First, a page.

The cool temperatures and high winds are playing havoc
with applications; however, the weeds are still growing. These
chemicals do work better when it is warmer and the weeds are
The first item of business is to know what
type of weeds you want to control. This will make a big
difference in what product or products you select.
The main products used for broadleaf weed control in lawns
are 2,4-D, MCPP, dicamba, a combination of those three products,
Let's start with the triclopyr since it's probably the
easiest to discuss. Its place in weed control is for
hard-to-control weeds and woody plants. It also improves control
of violets. It can be added to one or more other chemicals to
provide broad-spectrum control. Some blends now contain
trichlopyr, so check the label. There are many trade names for
products containing trichlopyr, and they seem to change every
year. Just check the active ingredients.
The old standby for broadleaf control is 2,4-D. It is good on
carpetweed, chicory, dandelion, lamb's-quarters, plantains and
wild carrot. There are amine forms and ester forms. The esters
will generally give better control of more weeds and are
generally not water-soluble (except for a hard inch of rain soon
after application), but they do have vapor drift potential.
MCPP is good on chicory, lamb's-quarters and white clover.
Dicamba is good on black medic, chickweeds, chicory,
dandelion, dock, henbit, knotweed, lamb's-quarters, pearlwort,
purslane, red sorrel, thistles, white clover, wild carrot and
The combination of all three products will pick up all of
those listed for the individual products, plus a few more such
as mallow, speedwell and wild onion. The combinations are sold
under many different trade names, so check the active ingredient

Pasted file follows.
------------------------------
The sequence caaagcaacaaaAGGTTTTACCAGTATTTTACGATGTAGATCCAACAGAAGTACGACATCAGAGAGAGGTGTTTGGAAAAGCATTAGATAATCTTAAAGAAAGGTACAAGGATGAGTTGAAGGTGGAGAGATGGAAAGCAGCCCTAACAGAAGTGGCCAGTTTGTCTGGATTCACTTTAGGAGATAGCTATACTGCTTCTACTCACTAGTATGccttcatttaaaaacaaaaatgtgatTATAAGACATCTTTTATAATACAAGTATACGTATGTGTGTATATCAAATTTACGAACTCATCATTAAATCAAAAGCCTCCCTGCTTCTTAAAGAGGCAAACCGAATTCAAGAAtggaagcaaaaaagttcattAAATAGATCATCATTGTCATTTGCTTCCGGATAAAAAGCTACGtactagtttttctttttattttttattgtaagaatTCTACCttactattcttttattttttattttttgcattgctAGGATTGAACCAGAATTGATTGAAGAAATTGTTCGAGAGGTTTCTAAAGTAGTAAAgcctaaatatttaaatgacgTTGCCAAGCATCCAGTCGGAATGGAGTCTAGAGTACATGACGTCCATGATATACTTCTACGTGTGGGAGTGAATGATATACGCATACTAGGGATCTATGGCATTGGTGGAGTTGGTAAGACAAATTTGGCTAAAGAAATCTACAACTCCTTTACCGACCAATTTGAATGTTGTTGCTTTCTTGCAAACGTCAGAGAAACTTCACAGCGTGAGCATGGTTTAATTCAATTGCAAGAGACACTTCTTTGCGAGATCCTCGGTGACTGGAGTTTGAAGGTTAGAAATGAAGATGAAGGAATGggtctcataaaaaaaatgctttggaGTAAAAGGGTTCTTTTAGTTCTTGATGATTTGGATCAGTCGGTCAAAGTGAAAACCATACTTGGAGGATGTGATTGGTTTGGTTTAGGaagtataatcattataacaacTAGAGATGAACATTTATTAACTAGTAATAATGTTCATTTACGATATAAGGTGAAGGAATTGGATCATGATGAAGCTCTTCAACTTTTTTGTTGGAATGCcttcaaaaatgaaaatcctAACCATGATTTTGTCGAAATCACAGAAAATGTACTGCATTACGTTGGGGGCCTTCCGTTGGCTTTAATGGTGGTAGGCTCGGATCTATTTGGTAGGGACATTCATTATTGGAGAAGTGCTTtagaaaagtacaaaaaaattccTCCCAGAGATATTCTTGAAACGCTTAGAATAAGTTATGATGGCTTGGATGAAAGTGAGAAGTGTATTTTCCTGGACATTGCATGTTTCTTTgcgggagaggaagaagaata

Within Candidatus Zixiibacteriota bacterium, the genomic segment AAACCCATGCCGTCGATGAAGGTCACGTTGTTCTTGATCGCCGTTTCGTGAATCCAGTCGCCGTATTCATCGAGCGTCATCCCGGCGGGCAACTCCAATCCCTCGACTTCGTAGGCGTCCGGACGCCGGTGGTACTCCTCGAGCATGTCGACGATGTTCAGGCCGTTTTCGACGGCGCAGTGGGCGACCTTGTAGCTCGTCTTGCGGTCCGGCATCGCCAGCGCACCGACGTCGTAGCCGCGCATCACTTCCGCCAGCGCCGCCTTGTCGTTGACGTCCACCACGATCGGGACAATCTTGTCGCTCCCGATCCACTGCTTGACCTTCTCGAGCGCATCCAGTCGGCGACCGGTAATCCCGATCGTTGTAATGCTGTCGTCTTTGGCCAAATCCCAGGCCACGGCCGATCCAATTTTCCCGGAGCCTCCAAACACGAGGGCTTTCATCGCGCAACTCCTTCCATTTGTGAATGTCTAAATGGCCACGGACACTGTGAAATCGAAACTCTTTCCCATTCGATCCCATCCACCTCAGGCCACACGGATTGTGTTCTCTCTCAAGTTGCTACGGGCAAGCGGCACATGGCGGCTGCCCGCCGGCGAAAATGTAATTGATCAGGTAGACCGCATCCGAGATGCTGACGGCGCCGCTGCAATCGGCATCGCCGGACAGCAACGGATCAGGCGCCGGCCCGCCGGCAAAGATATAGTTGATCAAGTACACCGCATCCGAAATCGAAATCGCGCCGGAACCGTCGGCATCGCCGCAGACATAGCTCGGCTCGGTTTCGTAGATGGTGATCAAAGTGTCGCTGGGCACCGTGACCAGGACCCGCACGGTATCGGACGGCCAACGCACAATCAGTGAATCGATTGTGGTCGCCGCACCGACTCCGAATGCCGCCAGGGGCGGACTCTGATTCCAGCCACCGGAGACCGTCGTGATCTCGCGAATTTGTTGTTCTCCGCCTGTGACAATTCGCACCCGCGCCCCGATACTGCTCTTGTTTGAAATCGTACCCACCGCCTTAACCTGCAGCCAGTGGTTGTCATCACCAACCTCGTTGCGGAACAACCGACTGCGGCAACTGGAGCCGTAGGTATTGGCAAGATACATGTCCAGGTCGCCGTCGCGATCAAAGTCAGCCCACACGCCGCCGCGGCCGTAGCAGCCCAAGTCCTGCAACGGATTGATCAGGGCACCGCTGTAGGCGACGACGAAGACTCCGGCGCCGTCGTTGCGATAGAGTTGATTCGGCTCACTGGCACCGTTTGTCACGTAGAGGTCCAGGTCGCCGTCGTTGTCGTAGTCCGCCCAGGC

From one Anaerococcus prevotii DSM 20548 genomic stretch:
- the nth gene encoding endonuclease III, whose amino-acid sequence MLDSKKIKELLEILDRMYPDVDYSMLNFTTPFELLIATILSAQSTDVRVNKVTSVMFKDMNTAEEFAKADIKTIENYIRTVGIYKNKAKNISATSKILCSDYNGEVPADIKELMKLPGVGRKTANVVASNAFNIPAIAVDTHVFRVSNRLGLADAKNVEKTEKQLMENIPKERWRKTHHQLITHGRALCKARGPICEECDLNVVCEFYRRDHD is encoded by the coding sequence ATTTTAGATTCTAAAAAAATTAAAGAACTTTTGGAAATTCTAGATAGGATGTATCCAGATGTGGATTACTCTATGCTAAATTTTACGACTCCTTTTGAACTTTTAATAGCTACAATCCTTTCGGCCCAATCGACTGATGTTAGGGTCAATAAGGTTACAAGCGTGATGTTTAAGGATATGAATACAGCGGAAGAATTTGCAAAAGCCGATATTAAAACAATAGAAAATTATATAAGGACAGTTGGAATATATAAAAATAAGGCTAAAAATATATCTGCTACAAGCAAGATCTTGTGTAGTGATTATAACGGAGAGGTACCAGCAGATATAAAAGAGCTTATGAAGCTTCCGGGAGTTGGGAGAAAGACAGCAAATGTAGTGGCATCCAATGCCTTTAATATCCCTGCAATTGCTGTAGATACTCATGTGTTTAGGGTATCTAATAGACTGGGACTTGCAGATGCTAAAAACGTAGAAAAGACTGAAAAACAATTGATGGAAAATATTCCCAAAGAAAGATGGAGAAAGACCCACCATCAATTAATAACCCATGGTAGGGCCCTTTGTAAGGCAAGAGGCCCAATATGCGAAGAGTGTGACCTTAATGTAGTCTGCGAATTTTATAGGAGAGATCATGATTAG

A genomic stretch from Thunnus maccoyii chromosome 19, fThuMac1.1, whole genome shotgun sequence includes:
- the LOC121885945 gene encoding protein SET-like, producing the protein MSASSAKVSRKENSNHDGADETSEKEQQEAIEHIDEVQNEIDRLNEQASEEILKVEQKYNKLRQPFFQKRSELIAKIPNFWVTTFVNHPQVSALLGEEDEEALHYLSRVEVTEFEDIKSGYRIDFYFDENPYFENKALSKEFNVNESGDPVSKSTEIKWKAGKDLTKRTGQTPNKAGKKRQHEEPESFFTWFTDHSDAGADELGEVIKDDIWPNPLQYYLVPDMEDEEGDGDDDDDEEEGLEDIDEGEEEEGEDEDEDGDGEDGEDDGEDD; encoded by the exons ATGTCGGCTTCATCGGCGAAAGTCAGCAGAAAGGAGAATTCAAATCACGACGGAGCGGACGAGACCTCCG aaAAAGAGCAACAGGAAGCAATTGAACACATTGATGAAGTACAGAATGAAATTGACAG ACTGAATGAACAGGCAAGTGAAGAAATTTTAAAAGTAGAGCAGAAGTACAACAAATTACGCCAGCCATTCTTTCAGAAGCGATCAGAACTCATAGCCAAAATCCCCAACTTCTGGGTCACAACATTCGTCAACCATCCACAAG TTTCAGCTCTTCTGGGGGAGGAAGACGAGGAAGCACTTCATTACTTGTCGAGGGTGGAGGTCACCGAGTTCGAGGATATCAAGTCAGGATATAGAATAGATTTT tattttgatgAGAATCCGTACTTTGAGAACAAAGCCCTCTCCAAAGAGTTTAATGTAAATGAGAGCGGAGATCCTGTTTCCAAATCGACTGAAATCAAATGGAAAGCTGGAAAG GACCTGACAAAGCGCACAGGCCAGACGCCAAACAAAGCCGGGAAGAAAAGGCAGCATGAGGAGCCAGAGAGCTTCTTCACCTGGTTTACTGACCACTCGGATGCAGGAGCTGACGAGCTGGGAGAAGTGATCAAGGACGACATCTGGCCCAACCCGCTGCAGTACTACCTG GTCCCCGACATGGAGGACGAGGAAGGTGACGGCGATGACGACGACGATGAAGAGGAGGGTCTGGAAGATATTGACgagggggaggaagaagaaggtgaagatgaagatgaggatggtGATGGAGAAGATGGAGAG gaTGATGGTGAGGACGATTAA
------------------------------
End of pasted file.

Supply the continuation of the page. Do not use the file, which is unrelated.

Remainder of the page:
list for ones you need.
My annual disclaimer for application of these types of
products is: "Beware of potential drift from these products."
Not only can the spray move under windy conditions while you are
spraying, but particularly with dicamba, the products can drift
as a vapor for up to two weeks after spraying in hot and humid
Frost on rhubarb and other fruits
With a significant frost last week, many are questioning the
effects on plants such as rhubarb. Yes, frosted rhubarb does
release a poisonous acid from the leaves into the stems, but it
usually takes a temperature of about 28 degrees to cause leaf
damage. With most area temperatures reaching a low of 31 or 32,
we would not expect the leaf damage.
Check for yourself. Rhubarb leaves damaged by frost will
first have water-soaked areas around the edges, then those areas
will turn brown or black. If this does occur, you need to pull
the stalks and start over.
Effects on other fruits are similar. Most significant fruit
production is not affected unless temperatures in the 28-degree
range occur. Apples, peaches and apricots would all be in this
Master Gardener plant sale
The annual plant sale by the Logan County Master Gardeners
will be on Saturday from 9 a.m. to noon in the exhibition
buildings at the Logan County Fairgrounds. The group has been
working hard to get ready, so check out their offerings if you
have a chance. They have quite a variety again this year, and
they have not sold out in the past few years.
University of Illinois Extension]